I'm looking at electric panels in some newer residences and seeing something confusing: Circuit breakers that are adjacent to each other, but that cover unrelated circuits, are ganged, as shown below. By "unrelated circuits" I mean circuits that have no reason to trip or switch together. For example, "Master Bed Lights" and "Living Room Outlets" are adjacent and ganged. So are "Bath GFCIs" and "Office Outlets." (And then there are a few adjacent breakers that are not ganged.)

Is there some code or other reason for ganging unrelated breakers like this?

Breaker box

1 Answer 1


They are Multi-Wire Branch Circuits

This is a wiring strategy that depends on North America's system of having "neutral in the middle" of 240V, giving two legs of 120V.

A circuit can be wired so that it brings out both legs, giving a single circuit which is effectively two 120V circuits which share a neutral and ground.

This provides a savings in wire, at the cost of complicating use of GFCI and AFCI devices.

This makes even more sense when the outlets are far from the panel, both for the savings and because MWBCs have less voltage drop than single circuits. It appears this builder also gave you a wire size bump above the mandatory #14/15A... allowing 20A breakers; single 12/3 was cheaper than dual 14/2. And more useful, nuisance trips notwithstanding.

Breakering an MWBC

Since it is in fact one circuit, it needs one maintenance shutoff. Otherwise, a person might plug a radio into one half of the circuit, flip off breakers until the radio goes silent, declare the circuit "cold", and then go get nailed by the other half of the circuit. For this same reason, 2 independent circuits need to be handle-tied when they service the same receptacle. Who checks both sockets??

What it does not need is common trip. Note that these are actual, proper 2-pole breakers; those have internal mechanisms which guarantee common-trip, which is appropriate for dryers and ranges. On a MWBC, it's perfectly acceptable to use two independent breakers and a factory Handle-tie (not a nail). Handle-ties do not guarantee common trip, but realistically, it will probably happen. So don't waste money switching.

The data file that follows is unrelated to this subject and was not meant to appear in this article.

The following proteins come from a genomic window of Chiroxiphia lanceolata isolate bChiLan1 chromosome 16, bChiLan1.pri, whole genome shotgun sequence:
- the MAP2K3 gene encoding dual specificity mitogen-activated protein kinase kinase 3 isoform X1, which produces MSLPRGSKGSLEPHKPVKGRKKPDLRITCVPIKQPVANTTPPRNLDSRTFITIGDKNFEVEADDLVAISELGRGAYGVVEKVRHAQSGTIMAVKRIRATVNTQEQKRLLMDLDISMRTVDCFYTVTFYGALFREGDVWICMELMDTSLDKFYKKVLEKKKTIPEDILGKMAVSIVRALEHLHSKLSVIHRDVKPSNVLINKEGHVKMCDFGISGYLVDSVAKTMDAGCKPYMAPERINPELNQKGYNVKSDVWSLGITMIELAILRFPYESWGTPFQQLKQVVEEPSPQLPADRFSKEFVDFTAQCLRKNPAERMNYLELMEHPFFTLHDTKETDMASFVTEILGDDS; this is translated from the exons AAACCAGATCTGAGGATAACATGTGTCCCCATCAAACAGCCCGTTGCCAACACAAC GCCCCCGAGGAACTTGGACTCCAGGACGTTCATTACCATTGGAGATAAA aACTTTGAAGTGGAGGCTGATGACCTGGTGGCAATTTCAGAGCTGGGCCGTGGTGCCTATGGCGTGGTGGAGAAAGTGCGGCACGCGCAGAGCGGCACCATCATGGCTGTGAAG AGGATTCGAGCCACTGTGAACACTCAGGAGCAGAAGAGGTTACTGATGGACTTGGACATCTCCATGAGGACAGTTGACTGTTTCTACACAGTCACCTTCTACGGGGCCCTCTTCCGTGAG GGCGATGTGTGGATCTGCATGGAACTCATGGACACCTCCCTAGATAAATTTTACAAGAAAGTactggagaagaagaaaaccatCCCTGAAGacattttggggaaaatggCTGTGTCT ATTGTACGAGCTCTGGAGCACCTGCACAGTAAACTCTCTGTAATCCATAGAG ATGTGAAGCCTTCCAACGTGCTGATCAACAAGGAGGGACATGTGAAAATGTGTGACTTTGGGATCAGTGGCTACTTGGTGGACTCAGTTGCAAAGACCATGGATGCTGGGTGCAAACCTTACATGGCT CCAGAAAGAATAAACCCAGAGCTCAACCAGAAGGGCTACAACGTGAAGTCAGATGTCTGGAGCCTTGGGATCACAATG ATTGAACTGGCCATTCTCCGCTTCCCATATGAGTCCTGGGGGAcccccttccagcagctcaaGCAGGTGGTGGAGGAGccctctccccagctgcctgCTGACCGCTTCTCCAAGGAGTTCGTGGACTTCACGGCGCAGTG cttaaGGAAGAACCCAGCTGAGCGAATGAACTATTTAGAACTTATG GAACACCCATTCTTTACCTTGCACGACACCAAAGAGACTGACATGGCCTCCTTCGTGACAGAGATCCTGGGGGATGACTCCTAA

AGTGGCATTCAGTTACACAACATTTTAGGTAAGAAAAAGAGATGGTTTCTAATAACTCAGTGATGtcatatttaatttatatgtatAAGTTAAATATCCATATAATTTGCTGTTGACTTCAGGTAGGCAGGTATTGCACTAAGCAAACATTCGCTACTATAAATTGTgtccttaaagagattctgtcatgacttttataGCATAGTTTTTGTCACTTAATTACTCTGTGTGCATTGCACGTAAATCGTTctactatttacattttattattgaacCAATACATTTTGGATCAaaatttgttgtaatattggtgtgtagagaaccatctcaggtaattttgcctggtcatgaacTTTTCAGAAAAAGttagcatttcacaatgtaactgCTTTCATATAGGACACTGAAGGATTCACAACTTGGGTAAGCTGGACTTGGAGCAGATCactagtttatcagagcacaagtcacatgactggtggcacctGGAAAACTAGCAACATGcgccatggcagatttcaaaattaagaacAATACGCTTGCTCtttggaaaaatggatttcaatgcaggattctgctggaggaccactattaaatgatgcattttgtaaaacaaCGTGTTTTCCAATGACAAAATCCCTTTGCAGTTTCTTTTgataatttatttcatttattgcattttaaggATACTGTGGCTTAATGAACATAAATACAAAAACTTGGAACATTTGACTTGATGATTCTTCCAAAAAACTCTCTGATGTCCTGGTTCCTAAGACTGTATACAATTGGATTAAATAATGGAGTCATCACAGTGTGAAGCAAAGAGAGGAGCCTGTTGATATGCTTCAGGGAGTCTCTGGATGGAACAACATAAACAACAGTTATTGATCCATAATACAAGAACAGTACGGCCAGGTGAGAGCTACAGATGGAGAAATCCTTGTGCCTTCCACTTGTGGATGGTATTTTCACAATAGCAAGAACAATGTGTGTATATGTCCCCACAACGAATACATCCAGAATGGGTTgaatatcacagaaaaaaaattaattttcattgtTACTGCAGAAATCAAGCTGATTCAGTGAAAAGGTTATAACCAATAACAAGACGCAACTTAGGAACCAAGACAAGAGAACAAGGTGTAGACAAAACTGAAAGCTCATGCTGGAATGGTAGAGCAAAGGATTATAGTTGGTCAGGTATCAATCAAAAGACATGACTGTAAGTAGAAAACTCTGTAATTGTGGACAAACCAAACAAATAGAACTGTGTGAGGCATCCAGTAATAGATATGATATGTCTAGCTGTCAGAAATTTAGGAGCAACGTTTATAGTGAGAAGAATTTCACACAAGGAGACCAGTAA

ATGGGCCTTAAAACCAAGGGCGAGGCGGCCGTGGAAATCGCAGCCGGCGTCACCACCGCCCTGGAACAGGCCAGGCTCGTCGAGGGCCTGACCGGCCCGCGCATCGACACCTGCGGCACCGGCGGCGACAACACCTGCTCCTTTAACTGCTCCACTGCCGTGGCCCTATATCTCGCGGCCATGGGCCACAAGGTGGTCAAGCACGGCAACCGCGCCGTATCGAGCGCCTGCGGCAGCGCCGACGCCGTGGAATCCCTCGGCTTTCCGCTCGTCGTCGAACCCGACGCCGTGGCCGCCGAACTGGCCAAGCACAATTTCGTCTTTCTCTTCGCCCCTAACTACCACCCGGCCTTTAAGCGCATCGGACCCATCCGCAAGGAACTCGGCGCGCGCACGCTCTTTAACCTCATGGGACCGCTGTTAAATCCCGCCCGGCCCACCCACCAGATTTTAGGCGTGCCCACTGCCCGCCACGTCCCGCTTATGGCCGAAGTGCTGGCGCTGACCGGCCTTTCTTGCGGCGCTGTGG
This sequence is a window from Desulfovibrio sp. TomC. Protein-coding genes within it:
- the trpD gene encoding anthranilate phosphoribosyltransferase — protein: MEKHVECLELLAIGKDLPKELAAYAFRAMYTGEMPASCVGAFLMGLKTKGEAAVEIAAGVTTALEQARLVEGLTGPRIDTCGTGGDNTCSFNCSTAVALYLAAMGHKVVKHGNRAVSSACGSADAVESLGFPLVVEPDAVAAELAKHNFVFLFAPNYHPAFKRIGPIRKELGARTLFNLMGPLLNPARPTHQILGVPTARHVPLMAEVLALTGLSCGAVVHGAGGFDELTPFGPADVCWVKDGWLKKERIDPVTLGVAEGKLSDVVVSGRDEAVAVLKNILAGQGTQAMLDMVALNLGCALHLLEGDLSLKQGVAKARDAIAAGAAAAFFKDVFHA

If you do any work with MWBCs, you need to follow some special rules, such as pigtailing neutrals instead of using a receptacle as a splice block.

It shouldn't be an inconvenience

Because you shouldn't be tripping breakers much. If you are, then the root problem is a lack of a sense of how much load a circuit can support. Review the labeling of each appliance to see how much it draws in amps. And know which outlets are on which circuits. (I'll grant you, distinguishing half-circuits can be a challenge when dealing with MWBCs).

The off-chance

J.. suggested this might be a case of "builder just had a few extra 2-poles lying around". I consider that highly unlikely. I suspect they're all MWBC for the same reason, e.g. distance. However, if you're comfortable groping around in a live panel, we can test that. And we'll ignore grounds, which are green, yellow-green or bare.

Pick a double breaker. Follow the two hot wires back to where they enter the panel. If they enter one cable containing one neutral, it's MWBC. If they enter one single conduit pipe, see if every hot has its own neutral - they should be paired with tape or sleeving. You can only exclude it from being MWBC if you can confirm both hots have their own separate partner neutral.

Now that you have two hot-neutral pairs you think are singletons, one more test. Look at circuits 5 and 6 - those are GFCI or possibly AFCI breakers. They have zero tolerance of misconfigured neutrals. So put one of your singletons on them (either pull the original load off, or just put both there temporarily). Put loads on both of your "supposedly separate" circuits. If the GFCI/AFCI holds, you're good.

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    They may also not be MWBC - some Joe DIY may have just bought a bunch of common trip breakers inappropriately. The only way to know for sure is to trace the circuits.
    – J...
    Commented Dec 8, 2019 at 15:20
  • @J... - Generally if the circuit is not MWBC it's possible (and legal) to remove the tie on the breakers, so that they can trip individually.
    – Hot Licks
    Commented Dec 8, 2019 at 23:23
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    Yeah, sure, let's just fill OP's head with that, so OP will be like "they're probably that thing J said, because that happens more often than 1 time in 10,000. And tiebreaker, I hate them. RIP!" Commented Dec 9, 2019 at 0:50
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    For the sake of not burning down the OP's house, let's not suggest messing with the main panel... we simply have no accurate assessment of the OP's technical expertise.
    – Nelson
    Commented Dec 9, 2019 at 3:29
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    @HotLicks Nope, not with common trip breakers like that. In fact, I just saw this last week where a coworker was having bizarre electrical problems that turned out to be caused by a common-trip breaker that had its tie-bar removed. These breakers have internal linking mechanisms as well as the tie-bars so removing the latter just creates a situation with somewhat undefined (ie : broken) behaviour. If they're not MWBC and OP wants the ties gone, they have to replace the breakers with true single-pole units.
    – J...
    Commented Dec 10, 2019 at 12:30

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